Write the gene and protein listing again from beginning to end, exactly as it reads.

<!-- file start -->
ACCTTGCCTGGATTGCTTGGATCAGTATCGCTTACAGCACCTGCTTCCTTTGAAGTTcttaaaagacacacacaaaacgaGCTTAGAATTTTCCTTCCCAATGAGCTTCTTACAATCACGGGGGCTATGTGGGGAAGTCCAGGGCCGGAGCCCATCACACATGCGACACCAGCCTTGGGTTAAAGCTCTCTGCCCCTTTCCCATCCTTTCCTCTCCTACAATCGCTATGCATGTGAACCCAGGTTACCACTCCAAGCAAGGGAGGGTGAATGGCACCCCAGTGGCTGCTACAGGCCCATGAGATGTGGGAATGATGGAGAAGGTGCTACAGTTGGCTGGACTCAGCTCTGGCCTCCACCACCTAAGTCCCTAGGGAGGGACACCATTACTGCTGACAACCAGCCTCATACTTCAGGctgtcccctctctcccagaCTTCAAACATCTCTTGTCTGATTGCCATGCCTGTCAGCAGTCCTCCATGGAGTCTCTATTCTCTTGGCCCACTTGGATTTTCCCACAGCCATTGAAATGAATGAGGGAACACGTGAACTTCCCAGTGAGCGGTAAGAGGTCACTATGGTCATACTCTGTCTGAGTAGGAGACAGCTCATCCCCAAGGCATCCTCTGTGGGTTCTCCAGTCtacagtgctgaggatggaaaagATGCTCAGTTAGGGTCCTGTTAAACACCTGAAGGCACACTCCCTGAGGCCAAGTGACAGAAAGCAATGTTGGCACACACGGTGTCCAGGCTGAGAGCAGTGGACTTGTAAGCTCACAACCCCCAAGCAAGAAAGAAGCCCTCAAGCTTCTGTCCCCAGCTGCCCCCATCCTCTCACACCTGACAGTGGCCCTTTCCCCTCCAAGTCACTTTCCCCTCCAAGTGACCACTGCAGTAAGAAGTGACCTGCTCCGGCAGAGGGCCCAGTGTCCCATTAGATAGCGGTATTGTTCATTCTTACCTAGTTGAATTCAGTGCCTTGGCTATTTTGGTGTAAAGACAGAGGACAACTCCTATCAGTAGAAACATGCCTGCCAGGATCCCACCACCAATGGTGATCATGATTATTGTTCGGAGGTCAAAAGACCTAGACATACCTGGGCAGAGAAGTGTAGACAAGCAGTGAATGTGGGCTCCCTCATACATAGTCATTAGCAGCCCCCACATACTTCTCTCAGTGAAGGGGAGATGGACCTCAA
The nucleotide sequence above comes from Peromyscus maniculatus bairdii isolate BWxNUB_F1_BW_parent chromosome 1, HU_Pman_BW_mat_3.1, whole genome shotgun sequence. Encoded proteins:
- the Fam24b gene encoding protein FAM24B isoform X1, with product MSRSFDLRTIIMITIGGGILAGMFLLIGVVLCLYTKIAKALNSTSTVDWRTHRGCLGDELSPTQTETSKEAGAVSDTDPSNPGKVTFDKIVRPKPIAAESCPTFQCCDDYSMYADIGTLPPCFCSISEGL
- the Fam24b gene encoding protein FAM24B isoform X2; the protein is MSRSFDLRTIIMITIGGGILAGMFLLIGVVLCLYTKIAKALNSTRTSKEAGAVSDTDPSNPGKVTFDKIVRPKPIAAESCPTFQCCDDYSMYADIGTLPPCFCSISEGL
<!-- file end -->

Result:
ACCTTGCCTGGATTGCTTGGATCAGTATCGCTTACAGCACCTGCTTCCTTTGAAGTTcttaaaagacacacacaaaacgaGCTTAGAATTTTCCTTCCCAATGAGCTTCTTACAATCACGGGGGCTATGTGGGGAAGTCCAGGGCCGGAGCCCATCACACATGCGACACCAGCCTTGGGTTAAAGCTCTCTGCCCCTTTCCCATCCTTTCCTCTCCTACAATCGCTATGCATGTGAACCCAGGTTACCACTCCAAGCAAGGGAGGGTGAATGGCACCCCAGTGGCTGCTACAGGCCCATGAGATGTGGGAATGATGGAGAAGGTGCTACAGTTGGCTGGACTCAGCTCTGGCCTCCACCACCTAAGTCCCTAGGGAGGGACACCATTACTGCTGACAACCAGCCTCATACTTCAGGctgtcccctctctcccagaCTTCAAACATCTCTTGTCTGATTGCCATGCCTGTCAGCAGTCCTCCATGGAGTCTCTATTCTCTTGGCCCACTTGGATTTTCCCACAGCCATTGAAATGAATGAGGGAACACGTGAACTTCCCAGTGAGCGGTAAGAGGTCACTATGGTCATACTCTGTCTGAGTAGGAGACAGCTCATCCCCAAGGCATCCTCTGTGGGTTCTCCAGTCtacagtgctgaggatggaaaagATGCTCAGTTAGGGTCCTGTTAAACACCTGAAGGCACACTCCCTGAGGCCAAGTGACAGAAAGCAATGTTGGCACACACGGTGTCCAGGCTGAGAGCAGTGGACTTGTAAGCTCACAACCCCCAAGCAAGAAAGAAGCCCTCAAGCTTCTGTCCCCAGCTGCCCCCATCCTCTCACACCTGACAGTGGCCCTTTCCCCTCCAAGTCACTTTCCCCTCCAAGTGACCACTGCAGTAAGAAGTGACCTGCTCCGGCAGAGGGCCCAGTGTCCCATTAGATAGCGGTATTGTTCATTCTTACCTAGTTGAATTCAGTGCCTTGGCTATTTTGGTGTAAAGACAGAGGACAACTCCTATCAGTAGAAACATGCCTGCCAGGATCCCACCACCAATGGTGATCATGATTATTGTTCGGAGGTCAAAAGACCTAGACATACCTGGGCAGAGAAGTGTAGACAAGCAGTGAATGTGGGCTCCCTCATACATAGTCATTAGCAGCCCCCACATACTTCTCTCAGTGAAGGGGAGATGGACCTCAA
The nucleotide sequence above comes from Peromyscus maniculatus bairdii isolate BWxNUB_F1_BW_parent chromosome 1, HU_Pman_BW_mat_3.1, whole genome shotgun sequence. Encoded proteins:
- the Fam24b gene encoding protein FAM24B isoform X1, with product MSRSFDLRTIIMITIGGGILAGMFLLIGVVLCLYTKIAKALNSTSTVDWRTHRGCLGDELSPTQTETSKEAGAVSDTDPSNPGKVTFDKIVRPKPIAAESCPTFQCCDDYSMYADIGTLPPCFCSISEGL
- the Fam24b gene encoding protein FAM24B isoform X2; the protein is MSRSFDLRTIIMITIGGGILAGMFLLIGVVLCLYTKIAKALNSTRTSKEAGAVSDTDPSNPGKVTFDKIVRPKPIAAESCPTFQCCDDYSMYADIGTLPPCFCSISEGL